The Church of the Ascension is significant as one of Hamilton's best examples of a mid-19th-century Gothic Revival church. The composition of the Gothic Revival buildings on the property is significant as an excellent example of high Victorian design. The integrated campus possesses well-balanced and picturesque massing that utilizes the limited space and corner site with remarkable success. The church's Gothic details including carved stone, pointed-arch doors and windows with trefoil tracery, vertical emphasis on the tall spire, heavy buttresses and dominant pinnacles. The gable-end pinnacles were added in 1870. The position of the tower, at the corner of the main facade, is unusual, though typical of a later, more sophisticated expression of High Victorian Gothic Revival style. The three visible sides of the tower have lancet vents in the top half, a lancet window at the bottom and a cinquefoil window in the middle. The north transept entrance features lancet windows on either side of the pointed-arch door, with a rose window above.

There are two Sunday school buildings on the property, each designed by Hamilton architects. Frederick Rastrick designed the first Sunday school in 1872 and the 1901 school was designed by Charles Mills. The 1872 Sunday school is connected to the church by a covered walk way. The Sunday schools are clad with random rubble brought to courses. The east facade has pointed-arch windows on the second storey and double-hung wood windows on the first storey. The decorative wood spandrel between the upper and lower windows on the gable end of the east facade is a prominent feature. The northeast side of the Sunday school has a rotunda connecting the 1872 and 1901 Sunday school buildings.

Sources: OHT Easement Files; Farmer, Mary Harrington. Church of the Ascension Hamilton: A Short History 1850-1950. Kidner Printing Co.: Hamilton, 1950.

Character-Defining Elements

Character defining elements that contribute to the heritage value of the Church of the Ascension include its:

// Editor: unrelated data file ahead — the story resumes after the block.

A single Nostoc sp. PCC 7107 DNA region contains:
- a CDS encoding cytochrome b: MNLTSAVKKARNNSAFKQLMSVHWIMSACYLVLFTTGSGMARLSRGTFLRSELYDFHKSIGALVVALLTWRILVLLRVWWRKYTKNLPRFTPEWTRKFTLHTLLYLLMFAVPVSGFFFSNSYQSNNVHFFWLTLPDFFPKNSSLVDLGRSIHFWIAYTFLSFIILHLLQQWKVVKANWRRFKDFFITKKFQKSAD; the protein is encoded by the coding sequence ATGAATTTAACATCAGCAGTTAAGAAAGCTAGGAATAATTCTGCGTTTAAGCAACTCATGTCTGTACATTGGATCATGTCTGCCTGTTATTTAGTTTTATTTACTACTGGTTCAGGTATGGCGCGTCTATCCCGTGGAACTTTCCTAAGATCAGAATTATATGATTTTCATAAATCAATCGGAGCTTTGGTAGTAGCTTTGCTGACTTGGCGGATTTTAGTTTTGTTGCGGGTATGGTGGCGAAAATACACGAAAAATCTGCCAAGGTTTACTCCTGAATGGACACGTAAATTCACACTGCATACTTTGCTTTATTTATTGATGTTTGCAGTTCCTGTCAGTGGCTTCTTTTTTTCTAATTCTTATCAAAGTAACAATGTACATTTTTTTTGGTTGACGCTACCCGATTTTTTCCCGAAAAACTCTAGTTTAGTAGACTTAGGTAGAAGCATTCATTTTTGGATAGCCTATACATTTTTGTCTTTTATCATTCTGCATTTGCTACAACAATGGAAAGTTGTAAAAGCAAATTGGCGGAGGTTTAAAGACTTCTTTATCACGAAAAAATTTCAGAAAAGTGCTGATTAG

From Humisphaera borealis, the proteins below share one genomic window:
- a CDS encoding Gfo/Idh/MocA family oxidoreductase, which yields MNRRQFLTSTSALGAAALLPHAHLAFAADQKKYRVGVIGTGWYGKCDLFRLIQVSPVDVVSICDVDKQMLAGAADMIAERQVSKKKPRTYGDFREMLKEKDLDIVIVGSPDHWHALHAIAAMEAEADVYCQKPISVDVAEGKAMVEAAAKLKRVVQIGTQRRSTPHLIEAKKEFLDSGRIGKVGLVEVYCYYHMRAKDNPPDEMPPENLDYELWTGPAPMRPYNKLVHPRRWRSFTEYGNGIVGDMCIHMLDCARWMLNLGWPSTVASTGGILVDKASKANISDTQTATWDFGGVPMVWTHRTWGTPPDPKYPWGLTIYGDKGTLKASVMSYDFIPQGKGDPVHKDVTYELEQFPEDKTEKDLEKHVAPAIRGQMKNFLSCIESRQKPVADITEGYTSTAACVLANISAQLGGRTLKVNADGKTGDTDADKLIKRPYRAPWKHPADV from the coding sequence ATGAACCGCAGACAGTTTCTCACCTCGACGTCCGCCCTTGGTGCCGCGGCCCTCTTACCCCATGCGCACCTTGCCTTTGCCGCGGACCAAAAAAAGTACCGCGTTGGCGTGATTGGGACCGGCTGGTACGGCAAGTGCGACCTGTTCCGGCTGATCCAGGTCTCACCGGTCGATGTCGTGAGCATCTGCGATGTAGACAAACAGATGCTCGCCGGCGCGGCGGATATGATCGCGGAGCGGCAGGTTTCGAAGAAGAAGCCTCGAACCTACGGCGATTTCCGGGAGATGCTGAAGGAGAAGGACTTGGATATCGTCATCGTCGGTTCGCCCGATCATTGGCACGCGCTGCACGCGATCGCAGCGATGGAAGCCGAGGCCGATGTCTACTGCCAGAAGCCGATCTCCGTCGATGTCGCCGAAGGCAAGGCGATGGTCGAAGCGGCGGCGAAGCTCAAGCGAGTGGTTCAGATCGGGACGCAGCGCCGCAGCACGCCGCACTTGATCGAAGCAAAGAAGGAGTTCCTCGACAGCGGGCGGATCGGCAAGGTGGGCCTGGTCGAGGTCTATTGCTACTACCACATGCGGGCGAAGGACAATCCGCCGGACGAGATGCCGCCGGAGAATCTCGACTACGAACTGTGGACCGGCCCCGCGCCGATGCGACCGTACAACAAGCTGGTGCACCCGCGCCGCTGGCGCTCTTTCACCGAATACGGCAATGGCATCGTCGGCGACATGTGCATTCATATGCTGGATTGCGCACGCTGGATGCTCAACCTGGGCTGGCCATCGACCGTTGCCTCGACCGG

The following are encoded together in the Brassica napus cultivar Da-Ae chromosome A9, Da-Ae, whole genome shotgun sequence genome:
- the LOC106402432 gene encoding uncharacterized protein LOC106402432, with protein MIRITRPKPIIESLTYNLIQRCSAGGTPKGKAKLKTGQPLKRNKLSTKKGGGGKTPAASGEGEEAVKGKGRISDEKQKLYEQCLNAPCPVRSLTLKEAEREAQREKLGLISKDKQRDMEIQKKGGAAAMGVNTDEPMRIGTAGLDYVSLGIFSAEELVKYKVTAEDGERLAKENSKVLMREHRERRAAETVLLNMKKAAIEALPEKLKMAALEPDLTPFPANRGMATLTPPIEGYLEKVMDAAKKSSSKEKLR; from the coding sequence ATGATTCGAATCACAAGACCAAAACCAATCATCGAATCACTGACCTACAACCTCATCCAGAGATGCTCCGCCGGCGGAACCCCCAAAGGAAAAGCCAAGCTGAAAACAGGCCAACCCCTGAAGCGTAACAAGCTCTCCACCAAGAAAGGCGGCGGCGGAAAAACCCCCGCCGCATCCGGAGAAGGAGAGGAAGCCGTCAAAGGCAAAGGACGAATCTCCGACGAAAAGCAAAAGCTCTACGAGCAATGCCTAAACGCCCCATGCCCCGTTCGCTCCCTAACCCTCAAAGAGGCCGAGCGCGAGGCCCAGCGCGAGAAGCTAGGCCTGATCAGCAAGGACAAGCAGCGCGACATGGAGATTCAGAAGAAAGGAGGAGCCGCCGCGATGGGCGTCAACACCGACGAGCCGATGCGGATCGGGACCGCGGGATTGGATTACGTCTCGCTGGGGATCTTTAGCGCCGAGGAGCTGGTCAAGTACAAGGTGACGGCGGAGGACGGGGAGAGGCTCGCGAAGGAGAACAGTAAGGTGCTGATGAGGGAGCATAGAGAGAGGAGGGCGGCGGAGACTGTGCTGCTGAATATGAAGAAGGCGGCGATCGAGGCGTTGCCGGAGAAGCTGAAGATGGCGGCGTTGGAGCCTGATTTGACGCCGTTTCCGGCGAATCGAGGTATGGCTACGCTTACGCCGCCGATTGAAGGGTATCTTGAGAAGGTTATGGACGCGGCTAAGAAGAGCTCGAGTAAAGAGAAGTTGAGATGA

- association with the architectural firm of Cumberland and Ridout
- history as the second Anglican church in Hamilton
- association with prominent local merchant Richard Juson
- Gothic Revival style
- carved stone decoration
- pointed-arch doors
- windows with trefoil tracery
- lancet windows
- rose windows
- tall metal-clad spire
- off-centre placement of the tower
- lancet vents in the tower
- cinquefoil windows in the tower
- covered walkway connecting it to the church
- random-rubble cladding
- quatrefoil vents
- bracketed eaves
- pointed-arch windows
- double-hung windows
- decorative wood spandrel
- rotunda
- importance as a prominent local landmark
- location in a Heritage Conservation District dominated by 19th century buildings
- stone wall along John Street and Charlton Avenue
- stone steps in the embankment at the north side of the property
- cloistered appearance of the property




Recognition Authority

Ontario Heritage Trust

Recognition Statute

Ontario Heritage Act

Recognition Type

Ontario Heritage Foundation Easement

Recognition Date


Historical Information

Significant Date(s)

1851/01/01 to 1851/01/01
1862/01/01 to 1862/01/01
1870/01/01 to 1870/01/01
1872/01/01 to 1872/01/01
1887/01/01 to 1888/01/01
1901/01/01 to 1901/01/01
1988/01/01 to 1988/01/01
1993/01/01 to 1993/01/01
1850/01/01 to 1850/01/01
1887/01/01 to 1887/01/01

Theme - Category and Type

Building Social and Community Life
Religious Institutions

Function - Category and Type



Religion, Ritual and Funeral
Religious Facility or Place of Worship

Architect / Designer

Cumberland and Ridout



Additional Information

Location of Supporting Documentation

Conservation Easement Files Ontario Heritage Trust 10 Adelaide Street East Toronto, Ontario

Cross-Reference to Collection

Fed/Prov/Terr Identifier